Zen talked about the choreographer, Jorge Céspedes, who’s like an urban dancer. She can’t do that style – an amazing range of movement, feeling the floor which she finds very hard and is very painful. He coached them very careful and initially it was just lessons before he started creating. It was a great experience but Zen thought he must think she was rubbish. Then it was Edward Liang – a joy to work with, more her kind of movement, more classically based, so it was much easier to do his choreography. Her brother also choreographed one solo for Zen. He’s been a principal with Boston Ballet for years and is now following her Dad’s steps as a choreographer. He has made dance since a child, doing school shows and they were always the ones doing dance. Her Mum suggested her brother when Zen was looking for a choreographer. It was a great experience and was like being back at school! It was fun and lovely to be in the same studio with him and to experience their respective journeys. At the end of Carlos’s show, the Pegasus choir came to sing and she had to improvise. Zen has created 50 pieces of choreography working with tons of choreographers and wondered if she could just do something. Making herself not remember steps, she just got up and improvised. There are just two cues – at the beginning and end – and only eight phrases to play with. Sometimes it is really rubbish and seems to be going nowhere, but she feels alive. Carlos is looking at the audience and so isn’t watching her though he’s seen the video! They are repeating the show in Edinburgh and hopefully abroad to Spain and Australia. Carlos has clearly made the move into more contemporary work, at least outside the Opera House. In the House he has tended to do classics, while Zen has had more options to do a wider range of work. After the kids she was tired and needed a break from repetitive, standard work. Being asked to do something and then do it backwards and then in a different way makes your body feel it has been through a machine. It’s wonderful emotionally but it takes its toll on the body and you need a break. Now she is back and it feels nicer and fresher and she’s matured and is ready to go on.

    Asked if she could see herself as a choreographer, Zen said definitely not. A side of her is creative, but in a different way. She can rearrange a room but couldn’t make it from scratch to her required standard. There are different degrees of excellence and if she can’t reach the level which she considers good enough there’s no point as there are others who are capable of doing it. She puts the pressure on herself. Her brother and sisters create and she isn’t like that though creative within her own boundaries.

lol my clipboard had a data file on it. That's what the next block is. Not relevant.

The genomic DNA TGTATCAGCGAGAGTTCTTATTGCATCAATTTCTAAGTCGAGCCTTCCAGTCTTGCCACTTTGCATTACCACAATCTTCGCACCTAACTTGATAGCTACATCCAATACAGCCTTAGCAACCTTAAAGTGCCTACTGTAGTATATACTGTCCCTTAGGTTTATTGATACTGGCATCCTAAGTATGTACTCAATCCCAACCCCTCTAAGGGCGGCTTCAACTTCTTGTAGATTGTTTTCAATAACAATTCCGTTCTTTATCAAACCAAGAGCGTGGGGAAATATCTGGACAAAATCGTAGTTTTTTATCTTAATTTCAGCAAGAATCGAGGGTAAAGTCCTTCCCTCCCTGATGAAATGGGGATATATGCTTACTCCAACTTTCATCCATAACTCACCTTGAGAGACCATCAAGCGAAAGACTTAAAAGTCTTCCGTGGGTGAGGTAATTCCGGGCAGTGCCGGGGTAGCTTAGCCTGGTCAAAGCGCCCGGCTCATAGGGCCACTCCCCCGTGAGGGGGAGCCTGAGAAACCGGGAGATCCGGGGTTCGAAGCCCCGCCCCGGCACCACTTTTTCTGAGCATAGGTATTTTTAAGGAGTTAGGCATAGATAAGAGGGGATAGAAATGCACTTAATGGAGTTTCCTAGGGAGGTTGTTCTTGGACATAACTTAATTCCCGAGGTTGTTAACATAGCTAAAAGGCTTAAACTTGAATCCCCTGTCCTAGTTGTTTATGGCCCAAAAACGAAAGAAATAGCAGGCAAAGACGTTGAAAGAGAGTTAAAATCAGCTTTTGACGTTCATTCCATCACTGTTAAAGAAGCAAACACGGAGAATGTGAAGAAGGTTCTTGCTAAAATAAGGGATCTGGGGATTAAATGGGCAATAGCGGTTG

Asked what roles she would like now they have a director who she feels won’t pigeonhole her, Zen said perhaps Giselle but she’s not sure she could go through the whole process and accompanying pressure now. She would accept it if offered but if it doesn’t happen that’s fine. Manon is something she would beg for – she’d do it again like a shot as it’s like a Shakespeare play and a role that grows with you and becomes more interesting the more you do it so she hasn’t finished with it yet.

    Choreographers she’d like to work again with at the Opera House were Jiri Kylian and Mats Ek who were both very inspiring. She’d love to do Bolero, Roland Petit’s Carmen, and his Le Jeune homme et la mort which she and her brother had always said when they were young that they’d like to do together. The pressure of working with (the late) Roland Petit would be fantastic and she’d heard he could be horrid to the girls and wondered if you’d want the ballets that badly to put up with it. However Zen would love to have played the woman. Kylian and Ek are her idols and it would be nice to work with them more having only done so once before. Mats Ek doesn’t come that often and Kylian not that well received so perhaps they don’t feel appreciated when their companies come here and don’t think it worth their while. Pina Bausch was another idol. Zen said she’d have given up a year of dancing and a Swan Lake to work with her. Her death was devastating.

    What next? Lots of lovely dancing as Zen feels she’s enjoying an Indian summer and it’s great to be back and she’s very happy to be part of the company and being valued. In their profession they are constantly judged by themselves and others and there are mirrors to remind them, physically and emotionally, of constant judgement. It’s a tough job so recognition is wonderful. She has done a bit more teaching and coaching recently. It’s not that she necessarily likes it but feels it is her turn to pass on knowledge that has been given to her. Another part of her would like to follow a totally different path and try something completely different. Life can be scary but you can retrain and have some more freedom. As a dancer you have little freedom – to book a dental or hairdresser’s appointment you have to make arrangements in advance. You can’t plan anything so she’s looking forward to freedom, waking up and eating breakfast and having no pain. You have a ‘gap year’ with babies and it’s brilliant but then you come back and you feel the pain again and wonder why you do it because you’re always putting yourself through a lot.

    Are her children going to be dancers or singers? Zen said they both love the theatre and sit and watch and it is a treat for them. She takes them as often as possible and it’s a sort of bribe, which works, and it’s sad because she’d promised herself never to do that! For Zen the theatre feels like home as her mum couldn’t afford a baby-sitter so they were always in the theatre. There’s a smell of wood, as you get in churches, and the memories of that are installed in the brain from her childhood and she wants to inhabit every nook and cranny.

    In thanking Zen for a very entertaining evening, David said we all hoped she wouldn’t give up any time soon, and we looked forward to seeing her on stage many more times in future and interviewing her again in a few years.

    Report written by Liz Bouttell, edited by Zenaida Yanowsky and David Bain ©The Ballet Association 2012.